May 24, 2012[Armenian version]
The US Embassy condemns the firebombing of Yerevan's D.I.Y. Club on May 8, 2012, and the continued acts of vandalism against the club. The crime appears to have targeted a sexual minority group. Armenia’s own constitution prohibits the incitement and use of violence. Using violence against any minority--racial, religious, ethnic or sexual--is unpardonable. Acts of hate should never be condoned by public officials, let alone praised. Regardless of their minority affiliation, all citizens and foreign guests in Armenia enjoy equal protection under Armenia’s constitution and law, so violence against them should be swiftly and firmly prosecuted and the offenders punished. We urge Armenian officials to adopt a zero tolerance policy against all hate crimes and violence directed at minorities in Armenia, and to fulfill their responsibility for according all citizens protection under the law.
Today, in Washington, D.C., Secretary Clinton is releasing the 2011 Annual Human Rights Reports, which call for tolerance of diversity, all types of diversity, based on internationally accepted standards and principles. You can watch the live broadcast of the release at http://www.state.gov at 10:30am (6:30pm in Yerevan).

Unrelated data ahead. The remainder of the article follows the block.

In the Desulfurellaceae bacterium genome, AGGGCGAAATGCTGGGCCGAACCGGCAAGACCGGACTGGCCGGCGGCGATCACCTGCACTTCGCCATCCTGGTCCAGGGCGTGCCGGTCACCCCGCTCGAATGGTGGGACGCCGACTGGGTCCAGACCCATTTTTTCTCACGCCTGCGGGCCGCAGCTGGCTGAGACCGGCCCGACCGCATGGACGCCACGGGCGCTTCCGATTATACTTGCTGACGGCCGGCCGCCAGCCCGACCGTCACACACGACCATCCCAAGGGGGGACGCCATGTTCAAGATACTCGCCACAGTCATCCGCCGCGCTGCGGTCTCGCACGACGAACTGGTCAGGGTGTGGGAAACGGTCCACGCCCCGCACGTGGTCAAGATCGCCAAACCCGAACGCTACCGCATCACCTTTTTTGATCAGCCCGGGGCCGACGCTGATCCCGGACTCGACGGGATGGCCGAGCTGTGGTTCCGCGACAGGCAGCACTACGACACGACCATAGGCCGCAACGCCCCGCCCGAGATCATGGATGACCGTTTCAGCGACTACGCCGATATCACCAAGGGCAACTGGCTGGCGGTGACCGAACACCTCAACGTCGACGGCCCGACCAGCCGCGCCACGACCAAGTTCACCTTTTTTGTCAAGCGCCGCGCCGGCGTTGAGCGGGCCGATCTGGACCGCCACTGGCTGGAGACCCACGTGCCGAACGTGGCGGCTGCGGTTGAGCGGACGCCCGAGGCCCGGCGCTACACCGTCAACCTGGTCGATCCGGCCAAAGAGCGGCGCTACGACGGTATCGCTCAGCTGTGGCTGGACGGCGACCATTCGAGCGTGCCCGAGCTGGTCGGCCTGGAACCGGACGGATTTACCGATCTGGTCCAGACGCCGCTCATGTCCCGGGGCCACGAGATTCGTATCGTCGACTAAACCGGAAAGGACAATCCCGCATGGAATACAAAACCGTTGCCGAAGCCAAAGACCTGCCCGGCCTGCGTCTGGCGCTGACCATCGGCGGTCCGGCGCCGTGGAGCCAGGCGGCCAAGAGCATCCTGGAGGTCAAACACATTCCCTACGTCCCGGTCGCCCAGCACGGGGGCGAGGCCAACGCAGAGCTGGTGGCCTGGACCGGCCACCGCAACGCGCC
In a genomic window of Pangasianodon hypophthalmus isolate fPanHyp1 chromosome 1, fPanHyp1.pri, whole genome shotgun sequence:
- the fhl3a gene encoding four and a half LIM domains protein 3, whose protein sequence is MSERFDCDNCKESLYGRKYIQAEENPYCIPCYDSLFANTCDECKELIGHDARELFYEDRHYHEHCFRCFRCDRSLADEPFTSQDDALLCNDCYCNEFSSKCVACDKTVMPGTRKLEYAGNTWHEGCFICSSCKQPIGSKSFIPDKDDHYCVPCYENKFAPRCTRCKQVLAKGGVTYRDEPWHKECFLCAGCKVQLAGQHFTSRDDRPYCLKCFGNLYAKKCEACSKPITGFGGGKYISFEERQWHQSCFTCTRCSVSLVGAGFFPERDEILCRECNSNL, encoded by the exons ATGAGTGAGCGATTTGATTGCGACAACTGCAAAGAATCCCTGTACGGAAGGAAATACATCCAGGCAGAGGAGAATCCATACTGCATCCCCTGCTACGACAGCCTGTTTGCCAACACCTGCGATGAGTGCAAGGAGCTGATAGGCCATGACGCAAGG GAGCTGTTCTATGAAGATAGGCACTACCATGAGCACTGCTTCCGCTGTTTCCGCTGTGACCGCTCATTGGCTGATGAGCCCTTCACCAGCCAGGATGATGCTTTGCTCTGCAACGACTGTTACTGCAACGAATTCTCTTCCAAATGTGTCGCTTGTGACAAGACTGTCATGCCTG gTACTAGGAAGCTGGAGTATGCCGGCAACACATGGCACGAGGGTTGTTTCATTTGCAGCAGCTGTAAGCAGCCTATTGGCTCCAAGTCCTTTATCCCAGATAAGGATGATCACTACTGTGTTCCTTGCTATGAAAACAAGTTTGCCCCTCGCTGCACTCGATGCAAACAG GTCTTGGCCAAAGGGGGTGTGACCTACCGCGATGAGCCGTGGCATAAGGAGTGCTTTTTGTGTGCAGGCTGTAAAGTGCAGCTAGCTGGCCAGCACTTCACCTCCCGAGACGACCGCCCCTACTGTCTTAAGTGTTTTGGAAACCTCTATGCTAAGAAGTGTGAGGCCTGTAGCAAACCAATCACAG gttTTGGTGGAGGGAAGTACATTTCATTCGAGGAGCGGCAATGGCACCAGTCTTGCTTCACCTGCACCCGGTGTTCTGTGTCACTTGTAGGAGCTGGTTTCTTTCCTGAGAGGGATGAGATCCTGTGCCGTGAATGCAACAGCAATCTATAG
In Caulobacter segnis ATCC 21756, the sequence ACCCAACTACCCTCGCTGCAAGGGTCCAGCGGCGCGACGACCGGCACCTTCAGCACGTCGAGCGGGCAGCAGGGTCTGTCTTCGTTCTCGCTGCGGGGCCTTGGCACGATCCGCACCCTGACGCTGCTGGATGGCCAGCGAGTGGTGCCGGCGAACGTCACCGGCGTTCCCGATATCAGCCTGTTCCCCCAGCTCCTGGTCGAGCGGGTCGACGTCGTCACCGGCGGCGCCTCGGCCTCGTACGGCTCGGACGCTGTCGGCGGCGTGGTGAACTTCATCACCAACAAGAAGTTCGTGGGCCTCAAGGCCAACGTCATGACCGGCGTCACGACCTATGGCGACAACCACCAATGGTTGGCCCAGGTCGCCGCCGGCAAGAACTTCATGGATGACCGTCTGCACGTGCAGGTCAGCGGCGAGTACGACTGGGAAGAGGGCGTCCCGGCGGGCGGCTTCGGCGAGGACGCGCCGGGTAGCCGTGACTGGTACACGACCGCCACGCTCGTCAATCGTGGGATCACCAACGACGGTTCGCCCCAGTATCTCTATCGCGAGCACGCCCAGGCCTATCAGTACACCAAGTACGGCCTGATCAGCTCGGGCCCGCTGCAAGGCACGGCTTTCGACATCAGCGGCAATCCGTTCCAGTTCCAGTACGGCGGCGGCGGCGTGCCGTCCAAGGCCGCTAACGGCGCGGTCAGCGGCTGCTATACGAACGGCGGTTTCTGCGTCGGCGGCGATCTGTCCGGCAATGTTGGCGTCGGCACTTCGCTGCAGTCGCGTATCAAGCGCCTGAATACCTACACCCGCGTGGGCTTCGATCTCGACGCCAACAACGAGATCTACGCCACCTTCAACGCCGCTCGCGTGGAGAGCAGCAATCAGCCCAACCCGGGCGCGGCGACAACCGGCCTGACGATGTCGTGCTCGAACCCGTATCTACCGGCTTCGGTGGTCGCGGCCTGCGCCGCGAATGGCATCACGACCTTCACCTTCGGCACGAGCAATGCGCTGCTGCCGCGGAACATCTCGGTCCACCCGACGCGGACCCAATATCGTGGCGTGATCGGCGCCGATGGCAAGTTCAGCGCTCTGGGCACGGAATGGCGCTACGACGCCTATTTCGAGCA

In the meantime, the US State Department released its annual Country Reports on Human Rights Practices for 2011 - Armenia
Report says: "Lesbian, gay, bisexual, and transgender (LGBT) persons were subjected to societal abuse and discrimination by military and prison authorities."
Societal Abuses, Discrimination, and Acts of Violence Based on Sexual Orientation and Gender Identity
Societal attitudes toward LGBT persons remained highly negative, with society generally viewing homosexuality as an affliction. Societal discrimination based on sexual orientation and gender identity negatively affected the employment, family relations, and access to education and health care of sexual minorities. Openly gay men were exempt from military service, purportedly because of concern that fellow servicemen would abuse them. However, the actual exemption required a medical finding, by means of a psychological examination, that an individual had a mental disorder; this information was stamped in the individual’s personal documents. According to human rights activists, sexual minorities were frequent targets for humiliating discrimination in prisons, where they were forced to perform degrading labor and separated from the rest of the prison population.
Other Societal Violence or Discrimination
There were no reports during the year of acts of societal violence or discrimination against persons with HIV/AIDS.